Greece debt crisis: Creditors in Athens for bailout talks

A one Euro coin is seen in this picture illustration taken in Rome, Italy Image copyright Reuters
Image caption Negotiators from Greece's creditors have begun arriving in Athens

Negotiators from Greece's creditors have begun arriving in Athens to start technical discussions on a third multi-billion euro bailout deal.

The European Commission said talks had already started, but a Greek government spokeswoman said that high-level talks would not begin until later this week.

Olga Gerovasili said that senior negotiating staff would only arrive in Athens on Thursday or later.

Negotiators were initially expected to arrive last week.

But Ms Gerovasili said there was "no reason" for the delay, adding it was up to Greece's creditors as to when talks began.

European Commission spokeswoman Mina Andreeva told a news briefing: "Teams from the institutions are already on the ground in Athens and work is starting immediately as we speak.

"Work has started, meaning that the institutions are talking to the Greek authorities."

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The talks come as it emerged former finance minister Yanis Varoufakis told a group of investors in London that a five-man team under his leadership worked on a contingency plan to create euro liquidity if the European Central Bank (ECB) cut off emergency funding to the Greek financial system.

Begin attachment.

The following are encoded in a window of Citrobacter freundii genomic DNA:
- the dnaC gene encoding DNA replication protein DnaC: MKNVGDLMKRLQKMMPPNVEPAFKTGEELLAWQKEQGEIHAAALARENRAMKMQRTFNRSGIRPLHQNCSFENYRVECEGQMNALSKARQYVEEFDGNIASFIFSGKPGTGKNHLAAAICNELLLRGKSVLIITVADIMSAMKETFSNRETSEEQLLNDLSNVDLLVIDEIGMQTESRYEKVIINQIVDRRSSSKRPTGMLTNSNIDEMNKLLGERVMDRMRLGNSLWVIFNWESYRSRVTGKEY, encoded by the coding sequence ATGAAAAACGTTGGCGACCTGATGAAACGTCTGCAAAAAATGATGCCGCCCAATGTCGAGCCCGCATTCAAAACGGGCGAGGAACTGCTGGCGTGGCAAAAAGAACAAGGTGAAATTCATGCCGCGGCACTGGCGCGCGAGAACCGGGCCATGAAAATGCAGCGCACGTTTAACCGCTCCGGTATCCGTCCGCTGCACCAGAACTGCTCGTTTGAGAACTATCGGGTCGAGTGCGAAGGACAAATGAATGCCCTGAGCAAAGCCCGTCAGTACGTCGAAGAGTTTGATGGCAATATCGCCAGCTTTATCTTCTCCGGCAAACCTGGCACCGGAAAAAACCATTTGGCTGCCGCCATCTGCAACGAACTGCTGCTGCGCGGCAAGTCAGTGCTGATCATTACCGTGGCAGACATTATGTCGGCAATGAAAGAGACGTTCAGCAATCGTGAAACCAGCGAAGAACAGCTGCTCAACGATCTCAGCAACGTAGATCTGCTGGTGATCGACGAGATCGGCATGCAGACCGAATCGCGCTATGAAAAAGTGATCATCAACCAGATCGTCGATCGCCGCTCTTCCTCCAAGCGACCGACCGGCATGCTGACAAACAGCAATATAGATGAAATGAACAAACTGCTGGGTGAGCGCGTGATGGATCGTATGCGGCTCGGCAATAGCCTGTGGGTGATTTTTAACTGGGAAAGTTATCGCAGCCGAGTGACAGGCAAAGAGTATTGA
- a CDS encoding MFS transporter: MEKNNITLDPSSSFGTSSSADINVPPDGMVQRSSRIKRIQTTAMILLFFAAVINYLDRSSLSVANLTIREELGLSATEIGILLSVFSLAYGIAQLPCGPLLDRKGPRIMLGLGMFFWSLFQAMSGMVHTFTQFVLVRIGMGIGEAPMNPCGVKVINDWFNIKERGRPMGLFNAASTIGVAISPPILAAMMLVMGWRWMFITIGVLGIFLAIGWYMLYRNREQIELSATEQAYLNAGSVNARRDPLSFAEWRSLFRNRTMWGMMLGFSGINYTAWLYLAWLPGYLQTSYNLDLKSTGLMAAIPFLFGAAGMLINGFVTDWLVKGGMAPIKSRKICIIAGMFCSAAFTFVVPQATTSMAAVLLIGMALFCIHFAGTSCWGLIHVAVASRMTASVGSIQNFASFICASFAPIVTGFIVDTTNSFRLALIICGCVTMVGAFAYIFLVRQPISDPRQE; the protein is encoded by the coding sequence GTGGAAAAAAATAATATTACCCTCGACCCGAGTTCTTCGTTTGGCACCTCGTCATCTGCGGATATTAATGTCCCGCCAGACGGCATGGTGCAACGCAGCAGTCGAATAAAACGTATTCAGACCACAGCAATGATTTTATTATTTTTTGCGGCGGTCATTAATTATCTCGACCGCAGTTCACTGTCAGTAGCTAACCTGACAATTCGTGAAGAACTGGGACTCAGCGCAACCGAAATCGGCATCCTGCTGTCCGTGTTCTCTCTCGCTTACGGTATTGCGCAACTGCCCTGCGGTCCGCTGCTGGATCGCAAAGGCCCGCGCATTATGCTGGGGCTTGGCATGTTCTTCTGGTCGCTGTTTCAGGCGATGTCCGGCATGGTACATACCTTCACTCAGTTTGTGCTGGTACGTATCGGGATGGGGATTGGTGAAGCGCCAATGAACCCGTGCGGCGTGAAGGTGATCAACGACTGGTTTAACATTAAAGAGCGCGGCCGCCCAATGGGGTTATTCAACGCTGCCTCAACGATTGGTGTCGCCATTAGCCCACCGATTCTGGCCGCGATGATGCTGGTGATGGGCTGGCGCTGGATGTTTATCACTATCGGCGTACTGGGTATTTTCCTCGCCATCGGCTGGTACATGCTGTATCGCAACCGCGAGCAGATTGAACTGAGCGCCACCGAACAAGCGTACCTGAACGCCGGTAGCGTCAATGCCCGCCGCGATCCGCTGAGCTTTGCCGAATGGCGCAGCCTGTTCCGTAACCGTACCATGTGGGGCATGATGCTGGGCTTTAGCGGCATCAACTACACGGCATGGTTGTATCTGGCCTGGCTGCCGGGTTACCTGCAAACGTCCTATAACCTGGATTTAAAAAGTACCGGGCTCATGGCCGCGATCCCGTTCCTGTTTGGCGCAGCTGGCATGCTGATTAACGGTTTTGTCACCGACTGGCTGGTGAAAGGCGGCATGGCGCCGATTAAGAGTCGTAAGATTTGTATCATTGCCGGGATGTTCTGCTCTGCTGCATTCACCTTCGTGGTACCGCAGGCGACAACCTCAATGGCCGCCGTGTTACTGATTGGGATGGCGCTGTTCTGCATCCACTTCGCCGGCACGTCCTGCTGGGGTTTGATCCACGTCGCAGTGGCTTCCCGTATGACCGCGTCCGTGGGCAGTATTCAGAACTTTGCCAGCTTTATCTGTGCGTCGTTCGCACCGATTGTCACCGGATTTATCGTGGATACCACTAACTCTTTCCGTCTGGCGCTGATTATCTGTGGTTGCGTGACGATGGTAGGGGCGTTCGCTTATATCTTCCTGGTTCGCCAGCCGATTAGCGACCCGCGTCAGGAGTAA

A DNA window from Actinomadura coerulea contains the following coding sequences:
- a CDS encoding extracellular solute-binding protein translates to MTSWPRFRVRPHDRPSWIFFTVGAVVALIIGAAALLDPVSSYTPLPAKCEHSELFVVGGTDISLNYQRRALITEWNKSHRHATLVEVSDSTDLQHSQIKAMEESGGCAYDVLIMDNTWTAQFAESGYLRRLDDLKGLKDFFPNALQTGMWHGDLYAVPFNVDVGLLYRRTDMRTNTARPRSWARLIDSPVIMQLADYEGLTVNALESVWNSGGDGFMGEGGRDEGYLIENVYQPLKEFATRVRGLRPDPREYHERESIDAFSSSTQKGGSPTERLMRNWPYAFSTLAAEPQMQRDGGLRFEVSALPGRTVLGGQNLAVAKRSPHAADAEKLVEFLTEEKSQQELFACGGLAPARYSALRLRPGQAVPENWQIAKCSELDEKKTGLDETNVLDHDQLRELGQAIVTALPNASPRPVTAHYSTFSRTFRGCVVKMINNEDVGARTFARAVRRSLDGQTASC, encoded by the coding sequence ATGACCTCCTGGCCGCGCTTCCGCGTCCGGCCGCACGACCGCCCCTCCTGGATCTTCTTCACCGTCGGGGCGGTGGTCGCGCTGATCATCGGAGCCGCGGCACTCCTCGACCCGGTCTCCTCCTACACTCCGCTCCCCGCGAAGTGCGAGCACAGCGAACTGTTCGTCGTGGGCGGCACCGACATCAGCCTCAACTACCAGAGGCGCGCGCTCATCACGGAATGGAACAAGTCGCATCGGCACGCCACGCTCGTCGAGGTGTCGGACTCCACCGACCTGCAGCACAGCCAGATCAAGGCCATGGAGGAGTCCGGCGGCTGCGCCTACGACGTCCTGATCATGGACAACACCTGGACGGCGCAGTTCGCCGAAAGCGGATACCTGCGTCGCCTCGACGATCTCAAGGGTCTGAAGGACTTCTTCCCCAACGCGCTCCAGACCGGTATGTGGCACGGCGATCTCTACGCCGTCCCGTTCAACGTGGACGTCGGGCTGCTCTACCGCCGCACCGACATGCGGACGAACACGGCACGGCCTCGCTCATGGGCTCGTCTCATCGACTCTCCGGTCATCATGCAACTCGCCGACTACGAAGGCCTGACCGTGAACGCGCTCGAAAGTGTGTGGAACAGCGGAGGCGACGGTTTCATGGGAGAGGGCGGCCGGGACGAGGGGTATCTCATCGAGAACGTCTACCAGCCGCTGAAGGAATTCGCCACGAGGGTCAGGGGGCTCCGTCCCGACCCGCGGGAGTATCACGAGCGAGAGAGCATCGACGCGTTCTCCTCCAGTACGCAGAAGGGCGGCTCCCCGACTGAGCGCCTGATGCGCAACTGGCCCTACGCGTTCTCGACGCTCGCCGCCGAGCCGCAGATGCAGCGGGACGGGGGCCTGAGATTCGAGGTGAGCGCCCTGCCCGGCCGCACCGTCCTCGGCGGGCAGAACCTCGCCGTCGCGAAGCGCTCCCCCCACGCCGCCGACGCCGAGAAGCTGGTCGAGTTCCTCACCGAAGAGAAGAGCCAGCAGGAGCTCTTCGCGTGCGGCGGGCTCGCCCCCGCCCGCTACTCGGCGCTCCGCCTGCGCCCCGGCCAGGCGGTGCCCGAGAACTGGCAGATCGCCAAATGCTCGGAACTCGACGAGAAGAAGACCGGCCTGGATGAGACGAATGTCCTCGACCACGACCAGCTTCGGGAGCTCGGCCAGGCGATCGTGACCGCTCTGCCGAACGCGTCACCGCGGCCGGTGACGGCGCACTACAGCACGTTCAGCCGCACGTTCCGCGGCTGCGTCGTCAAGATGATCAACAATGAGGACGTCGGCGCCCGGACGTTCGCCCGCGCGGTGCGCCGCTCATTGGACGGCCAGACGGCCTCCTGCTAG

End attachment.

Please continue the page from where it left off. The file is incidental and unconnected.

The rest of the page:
'Plan B'

Greek newspaper Kathimerini reported Mr Varoufakis as saying in a phone call that a small team in the governing Syriza party had prepared plans to secretly copy online tax codes.

It said the "Plan B" was devised to allow the government to introduce a parallel payment system if the banking system was closed down, which would have seen the return of the drachma.

Mr Varoufakis said passwords used by Greeks to access their online tax accounts were to have been copied secretly and used to issue new Pin numbers for every taxpayer to be used in transactions with the state.

"This would have created a parallel banking system, which would have given us some breathing space, while the banks would have been shut due to the ECB's aggressive policy," Mr Varoufakis was quoted as saying.

In the same phone call, Mr Varoufakis accused German Finance Minister Wolfgang Schaeuble of being "hell-bent" on ensuring Greece left the eurozone.

He added that while the government had a Plan B, the difficulty was "to go from the five people who were planning it to the 1,000 people that would have to implement it".

"For that I would have to receive another authorisation which never came," he said.

Mr Varoufakis told the Daily Telegraph the quotes were accurate but accused the Greek press of trying to make it look as if he planned a return to the drachma from the start.

"The context of all this is that they want to present me as a rogue finance minister, and have me indicted for treason. It is all part of an attempt to annul the first five months of this government and put it in the dustbin of history," he told the paper.

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